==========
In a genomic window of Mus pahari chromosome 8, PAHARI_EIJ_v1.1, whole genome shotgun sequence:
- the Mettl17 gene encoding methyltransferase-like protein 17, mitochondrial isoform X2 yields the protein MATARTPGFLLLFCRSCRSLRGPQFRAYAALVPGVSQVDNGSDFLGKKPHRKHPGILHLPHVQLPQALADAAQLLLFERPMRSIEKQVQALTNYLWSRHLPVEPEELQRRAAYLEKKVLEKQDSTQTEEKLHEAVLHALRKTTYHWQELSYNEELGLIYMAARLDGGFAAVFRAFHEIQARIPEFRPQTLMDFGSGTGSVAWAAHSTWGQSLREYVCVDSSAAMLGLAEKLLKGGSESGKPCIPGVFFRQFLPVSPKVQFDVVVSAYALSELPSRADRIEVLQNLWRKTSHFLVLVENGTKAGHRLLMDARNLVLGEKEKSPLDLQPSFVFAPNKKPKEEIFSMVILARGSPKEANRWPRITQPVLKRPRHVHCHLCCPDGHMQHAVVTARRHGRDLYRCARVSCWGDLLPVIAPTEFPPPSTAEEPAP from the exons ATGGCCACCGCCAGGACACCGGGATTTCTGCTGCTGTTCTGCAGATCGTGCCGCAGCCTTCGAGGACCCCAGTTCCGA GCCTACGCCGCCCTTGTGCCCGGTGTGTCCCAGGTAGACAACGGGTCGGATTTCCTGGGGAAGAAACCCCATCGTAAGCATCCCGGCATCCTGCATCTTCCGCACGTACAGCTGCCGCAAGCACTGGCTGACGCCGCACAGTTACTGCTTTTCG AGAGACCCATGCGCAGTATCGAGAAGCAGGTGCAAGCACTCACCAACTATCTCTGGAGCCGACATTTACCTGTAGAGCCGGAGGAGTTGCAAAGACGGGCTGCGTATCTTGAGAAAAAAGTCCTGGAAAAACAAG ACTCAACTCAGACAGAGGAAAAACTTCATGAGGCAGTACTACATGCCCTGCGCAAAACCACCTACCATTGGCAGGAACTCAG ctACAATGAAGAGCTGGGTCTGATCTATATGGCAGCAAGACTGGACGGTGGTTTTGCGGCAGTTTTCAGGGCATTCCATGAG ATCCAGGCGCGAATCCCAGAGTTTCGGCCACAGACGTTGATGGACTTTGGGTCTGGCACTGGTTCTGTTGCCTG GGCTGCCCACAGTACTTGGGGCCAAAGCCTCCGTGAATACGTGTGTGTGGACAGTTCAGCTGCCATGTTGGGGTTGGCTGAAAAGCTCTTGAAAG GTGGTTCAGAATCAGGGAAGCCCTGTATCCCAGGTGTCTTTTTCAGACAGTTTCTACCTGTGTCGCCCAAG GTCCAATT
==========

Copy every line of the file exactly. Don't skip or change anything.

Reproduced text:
In a genomic window of Mus pahari chromosome 8, PAHARI_EIJ_v1.1, whole genome shotgun sequence:
- the Mettl17 gene encoding methyltransferase-like protein 17, mitochondrial isoform X2 yields the protein MATARTPGFLLLFCRSCRSLRGPQFRAYAALVPGVSQVDNGSDFLGKKPHRKHPGILHLPHVQLPQALADAAQLLLFERPMRSIEKQVQALTNYLWSRHLPVEPEELQRRAAYLEKKVLEKQDSTQTEEKLHEAVLHALRKTTYHWQELSYNEELGLIYMAARLDGGFAAVFRAFHEIQARIPEFRPQTLMDFGSGTGSVAWAAHSTWGQSLREYVCVDSSAAMLGLAEKLLKGGSESGKPCIPGVFFRQFLPVSPKVQFDVVVSAYALSELPSRADRIEVLQNLWRKTSHFLVLVENGTKAGHRLLMDARNLVLGEKEKSPLDLQPSFVFAPNKKPKEEIFSMVILARGSPKEANRWPRITQPVLKRPRHVHCHLCCPDGHMQHAVVTARRHGRDLYRCARVSCWGDLLPVIAPTEFPPPSTAEEPAP from the exons ATGGCCACCGCCAGGACACCGGGATTTCTGCTGCTGTTCTGCAGATCGTGCCGCAGCCTTCGAGGACCCCAGTTCCGA GCCTACGCCGCCCTTGTGCCCGGTGTGTCCCAGGTAGACAACGGGTCGGATTTCCTGGGGAAGAAACCCCATCGTAAGCATCCCGGCATCCTGCATCTTCCGCACGTACAGCTGCCGCAAGCACTGGCTGACGCCGCACAGTTACTGCTTTTCG AGAGACCCATGCGCAGTATCGAGAAGCAGGTGCAAGCACTCACCAACTATCTCTGGAGCCGACATTTACCTGTAGAGCCGGAGGAGTTGCAAAGACGGGCTGCGTATCTTGAGAAAAAAGTCCTGGAAAAACAAG ACTCAACTCAGACAGAGGAAAAACTTCATGAGGCAGTACTACATGCCCTGCGCAAAACCACCTACCATTGGCAGGAACTCAG ctACAATGAAGAGCTGGGTCTGATCTATATGGCAGCAAGACTGGACGGTGGTTTTGCGGCAGTTTTCAGGGCATTCCATGAG ATCCAGGCGCGAATCCCAGAGTTTCGGCCACAGACGTTGATGGACTTTGGGTCTGGCACTGGTTCTGTTGCCTG GGCTGCCCACAGTACTTGGGGCCAAAGCCTCCGTGAATACGTGTGTGTGGACAGTTCAGCTGCCATGTTGGGGTTGGCTGAAAAGCTCTTGAAAG GTGGTTCAGAATCAGGGAAGCCCTGTATCCCAGGTGTCTTTTTCAGACAGTTTCTACCTGTGTCGCCCAAG GTCCAATT